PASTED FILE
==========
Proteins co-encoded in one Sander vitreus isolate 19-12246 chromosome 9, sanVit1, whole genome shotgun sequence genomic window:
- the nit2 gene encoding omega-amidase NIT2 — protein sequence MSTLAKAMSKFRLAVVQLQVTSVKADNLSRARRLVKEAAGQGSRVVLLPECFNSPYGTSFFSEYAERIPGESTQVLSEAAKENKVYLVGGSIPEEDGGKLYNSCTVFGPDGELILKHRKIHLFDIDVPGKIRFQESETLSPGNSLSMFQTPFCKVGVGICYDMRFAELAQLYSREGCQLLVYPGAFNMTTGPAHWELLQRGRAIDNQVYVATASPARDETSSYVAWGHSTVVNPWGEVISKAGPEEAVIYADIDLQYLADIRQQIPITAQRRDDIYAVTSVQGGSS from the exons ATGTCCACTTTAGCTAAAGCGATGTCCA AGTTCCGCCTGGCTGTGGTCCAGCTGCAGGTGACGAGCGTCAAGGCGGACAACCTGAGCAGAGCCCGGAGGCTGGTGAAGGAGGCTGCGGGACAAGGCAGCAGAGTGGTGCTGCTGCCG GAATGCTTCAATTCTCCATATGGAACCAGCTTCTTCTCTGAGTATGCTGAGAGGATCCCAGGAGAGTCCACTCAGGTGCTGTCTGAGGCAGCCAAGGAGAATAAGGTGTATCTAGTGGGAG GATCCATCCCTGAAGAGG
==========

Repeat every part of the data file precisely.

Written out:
Proteins co-encoded in one Sander vitreus isolate 19-12246 chromosome 9, sanVit1, whole genome shotgun sequence genomic window:
- the nit2 gene encoding omega-amidase NIT2 — protein sequence MSTLAKAMSKFRLAVVQLQVTSVKADNLSRARRLVKEAAGQGSRVVLLPECFNSPYGTSFFSEYAERIPGESTQVLSEAAKENKVYLVGGSIPEEDGGKLYNSCTVFGPDGELILKHRKIHLFDIDVPGKIRFQESETLSPGNSLSMFQTPFCKVGVGICYDMRFAELAQLYSREGCQLLVYPGAFNMTTGPAHWELLQRGRAIDNQVYVATASPARDETSSYVAWGHSTVVNPWGEVISKAGPEEAVIYADIDLQYLADIRQQIPITAQRRDDIYAVTSVQGGSS from the exons ATGTCCACTTTAGCTAAAGCGATGTCCA AGTTCCGCCTGGCTGTGGTCCAGCTGCAGGTGACGAGCGTCAAGGCGGACAACCTGAGCAGAGCCCGGAGGCTGGTGAAGGAGGCTGCGGGACAAGGCAGCAGAGTGGTGCTGCTGCCG GAATGCTTCAATTCTCCATATGGAACCAGCTTCTTCTCTGAGTATGCTGAGAGGATCCCAGGAGAGTCCACTCAGGTGCTGTCTGAGGCAGCCAAGGAGAATAAGGTGTATCTAGTGGGAG GATCCATCCCTGAAGAGG